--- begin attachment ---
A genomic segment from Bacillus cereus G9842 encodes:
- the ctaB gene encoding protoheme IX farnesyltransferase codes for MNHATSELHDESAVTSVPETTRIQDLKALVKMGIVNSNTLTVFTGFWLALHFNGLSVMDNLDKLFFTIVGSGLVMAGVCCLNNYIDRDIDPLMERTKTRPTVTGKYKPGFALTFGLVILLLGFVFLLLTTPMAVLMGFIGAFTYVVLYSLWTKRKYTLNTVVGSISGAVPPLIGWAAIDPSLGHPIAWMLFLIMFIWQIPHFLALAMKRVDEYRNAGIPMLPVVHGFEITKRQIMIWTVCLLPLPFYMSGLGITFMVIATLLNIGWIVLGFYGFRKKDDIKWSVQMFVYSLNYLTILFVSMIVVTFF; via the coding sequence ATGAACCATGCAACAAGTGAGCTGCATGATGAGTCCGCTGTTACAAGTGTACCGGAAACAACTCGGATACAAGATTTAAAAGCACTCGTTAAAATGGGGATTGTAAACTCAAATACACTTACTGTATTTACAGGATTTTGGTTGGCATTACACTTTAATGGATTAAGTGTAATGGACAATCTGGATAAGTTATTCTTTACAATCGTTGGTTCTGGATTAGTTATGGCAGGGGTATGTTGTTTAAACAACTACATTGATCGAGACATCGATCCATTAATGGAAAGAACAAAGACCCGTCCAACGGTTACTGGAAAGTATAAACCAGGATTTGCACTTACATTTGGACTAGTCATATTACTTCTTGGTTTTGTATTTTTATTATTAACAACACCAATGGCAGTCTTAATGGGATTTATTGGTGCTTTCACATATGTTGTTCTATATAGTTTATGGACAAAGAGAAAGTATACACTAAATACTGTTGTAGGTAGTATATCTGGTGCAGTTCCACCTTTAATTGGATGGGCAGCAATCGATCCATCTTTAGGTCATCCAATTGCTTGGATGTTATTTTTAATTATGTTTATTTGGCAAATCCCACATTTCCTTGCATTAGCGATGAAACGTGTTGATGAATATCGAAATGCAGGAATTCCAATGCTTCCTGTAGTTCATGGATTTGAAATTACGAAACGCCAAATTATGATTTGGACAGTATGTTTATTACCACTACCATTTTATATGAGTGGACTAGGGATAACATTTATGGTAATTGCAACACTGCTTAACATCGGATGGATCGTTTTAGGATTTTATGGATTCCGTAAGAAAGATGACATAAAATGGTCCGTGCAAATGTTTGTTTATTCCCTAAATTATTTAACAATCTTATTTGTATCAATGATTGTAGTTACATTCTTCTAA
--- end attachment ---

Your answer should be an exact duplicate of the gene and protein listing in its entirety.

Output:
A genomic segment from Bacillus cereus G9842 encodes:
- the ctaB gene encoding protoheme IX farnesyltransferase codes for MNHATSELHDESAVTSVPETTRIQDLKALVKMGIVNSNTLTVFTGFWLALHFNGLSVMDNLDKLFFTIVGSGLVMAGVCCLNNYIDRDIDPLMERTKTRPTVTGKYKPGFALTFGLVILLLGFVFLLLTTPMAVLMGFIGAFTYVVLYSLWTKRKYTLNTVVGSISGAVPPLIGWAAIDPSLGHPIAWMLFLIMFIWQIPHFLALAMKRVDEYRNAGIPMLPVVHGFEITKRQIMIWTVCLLPLPFYMSGLGITFMVIATLLNIGWIVLGFYGFRKKDDIKWSVQMFVYSLNYLTILFVSMIVVTFF; via the coding sequence ATGAACCATGCAACAAGTGAGCTGCATGATGAGTCCGCTGTTACAAGTGTACCGGAAACAACTCGGATACAAGATTTAAAAGCACTCGTTAAAATGGGGATTGTAAACTCAAATACACTTACTGTATTTACAGGATTTTGGTTGGCATTACACTTTAATGGATTAAGTGTAATGGACAATCTGGATAAGTTATTCTTTACAATCGTTGGTTCTGGATTAGTTATGGCAGGGGTATGTTGTTTAAACAACTACATTGATCGAGACATCGATCCATTAATGGAAAGAACAAAGACCCGTCCAACGGTTACTGGAAAGTATAAACCAGGATTTGCACTTACATTTGGACTAGTCATATTACTTCTTGGTTTTGTATTTTTATTATTAACAACACCAATGGCAGTCTTAATGGGATTTATTGGTGCTTTCACATATGTTGTTCTATATAGTTTATGGACAAAGAGAAAGTATACACTAAATACTGTTGTAGGTAGTATATCTGGTGCAGTTCCACCTTTAATTGGATGGGCAGCAATCGATCCATCTTTAGGTCATCCAATTGCTTGGATGTTATTTTTAATTATGTTTATTTGGCAAATCCCACATTTCCTTGCATTAGCGATGAAACGTGTTGATGAATATCGAAATGCAGGAATTCCAATGCTTCCTGTAGTTCATGGATTTGAAATTACGAAACGCCAAATTATGATTTGGACAGTATGTTTATTACCACTACCATTTTATATGAGTGGACTAGGGATAACATTTATGGTAATTGCAACACTGCTTAACATCGGATGGATCGTTTTAGGATTTTATGGATTCCGTAAGAAAGATGACATAAAATGGTCCGTGCAAATGTTTGTTTATTCCCTAAATTATTTAACAATCTTATTTGTATCAATGATTGTAGTTACATTCTTCTAA